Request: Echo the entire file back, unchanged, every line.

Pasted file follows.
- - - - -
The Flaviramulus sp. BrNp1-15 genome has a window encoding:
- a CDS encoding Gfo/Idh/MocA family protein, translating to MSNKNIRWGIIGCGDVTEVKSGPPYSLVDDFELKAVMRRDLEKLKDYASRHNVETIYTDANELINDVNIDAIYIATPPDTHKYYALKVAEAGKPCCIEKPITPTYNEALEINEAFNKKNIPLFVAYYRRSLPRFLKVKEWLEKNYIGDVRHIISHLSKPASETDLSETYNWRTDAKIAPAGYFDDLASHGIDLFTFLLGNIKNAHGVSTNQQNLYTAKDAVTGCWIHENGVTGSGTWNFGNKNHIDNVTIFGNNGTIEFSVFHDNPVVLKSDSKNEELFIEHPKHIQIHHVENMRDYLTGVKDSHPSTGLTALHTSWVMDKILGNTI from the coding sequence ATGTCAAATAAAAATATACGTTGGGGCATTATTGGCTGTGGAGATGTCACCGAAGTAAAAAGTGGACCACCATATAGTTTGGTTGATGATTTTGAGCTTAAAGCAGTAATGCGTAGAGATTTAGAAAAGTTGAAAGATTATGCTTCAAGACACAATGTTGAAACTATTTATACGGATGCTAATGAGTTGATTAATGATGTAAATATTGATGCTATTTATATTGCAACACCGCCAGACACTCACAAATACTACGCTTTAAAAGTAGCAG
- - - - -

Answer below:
The Flaviramulus sp. BrNp1-15 genome has a window encoding:
- a CDS encoding Gfo/Idh/MocA family protein, translating to MSNKNIRWGIIGCGDVTEVKSGPPYSLVDDFELKAVMRRDLEKLKDYASRHNVETIYTDANELINDVNIDAIYIATPPDTHKYYALKVAEAGKPCCIEKPITPTYNEALEINEAFNKKNIPLFVAYYRRSLPRFLKVKEWLEKNYIGDVRHIISHLSKPASETDLSETYNWRTDAKIAPAGYFDDLASHGIDLFTFLLGNIKNAHGVSTNQQNLYTAKDAVTGCWIHENGVTGSGTWNFGNKNHIDNVTIFGNNGTIEFSVFHDNPVVLKSDSKNEELFIEHPKHIQIHHVENMRDYLTGVKDSHPSTGLTALHTSWVMDKILGNTI from the coding sequence ATGTCAAATAAAAATATACGTTGGGGCATTATTGGCTGTGGAGATGTCACCGAAGTAAAAAGTGGACCACCATATAGTTTGGTTGATGATTTTGAGCTTAAAGCAGTAATGCGTAGAGATTTAGAAAAGTTGAAAGATTATGCTTCAAGACACAATGTTGAAACTATTTATACGGATGCTAATGAGTTGATTAATGATGTAAATATTGATGCTATTTATATTGCAACACCGCCAGACACTCACAAATACTACGCTTTAAAAGTAGCAG